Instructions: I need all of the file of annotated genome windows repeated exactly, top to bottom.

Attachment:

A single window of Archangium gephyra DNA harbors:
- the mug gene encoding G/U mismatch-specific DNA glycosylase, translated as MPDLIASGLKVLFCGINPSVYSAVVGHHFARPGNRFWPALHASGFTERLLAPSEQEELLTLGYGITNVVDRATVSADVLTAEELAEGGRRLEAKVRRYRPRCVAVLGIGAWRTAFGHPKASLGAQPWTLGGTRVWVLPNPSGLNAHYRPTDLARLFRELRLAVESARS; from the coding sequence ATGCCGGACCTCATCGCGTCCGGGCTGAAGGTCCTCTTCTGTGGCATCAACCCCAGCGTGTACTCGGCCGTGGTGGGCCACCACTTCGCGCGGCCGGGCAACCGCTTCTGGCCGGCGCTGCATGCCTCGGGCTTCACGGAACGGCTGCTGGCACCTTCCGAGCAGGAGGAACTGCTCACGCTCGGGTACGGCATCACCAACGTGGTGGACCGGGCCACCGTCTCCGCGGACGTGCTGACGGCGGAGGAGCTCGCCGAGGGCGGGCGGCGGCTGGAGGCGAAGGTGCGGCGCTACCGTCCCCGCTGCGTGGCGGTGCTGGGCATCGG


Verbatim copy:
A single window of Archangium gephyra DNA harbors:
- the mug gene encoding G/U mismatch-specific DNA glycosylase, translated as MPDLIASGLKVLFCGINPSVYSAVVGHHFARPGNRFWPALHASGFTERLLAPSEQEELLTLGYGITNVVDRATVSADVLTAEELAEGGRRLEAKVRRYRPRCVAVLGIGAWRTAFGHPKASLGAQPWTLGGTRVWVLPNPSGLNAHYRPTDLARLFRELRLAVESARS; from the coding sequence ATGCCGGACCTCATCGCGTCCGGGCTGAAGGTCCTCTTCTGTGGCATCAACCCCAGCGTGTACTCGGCCGTGGTGGGCCACCACTTCGCGCGGCCGGGCAACCGCTTCTGGCCGGCGCTGCATGCCTCGGGCTTCACGGAACGGCTGCTGGCACCTTCCGAGCAGGAGGAACTGCTCACGCTCGGGTACGGCATCACCAACGTGGTGGACCGGGCCACCGTCTCCGCGGACGTGCTGACGGCGGAGGAGCTCGCCGAGGGCGGGCGGCGGCTGGAGGCGAAGGTGCGGCGCTACCGTCCCCGCTGCGTGGCGGTGCTGGGCATCGG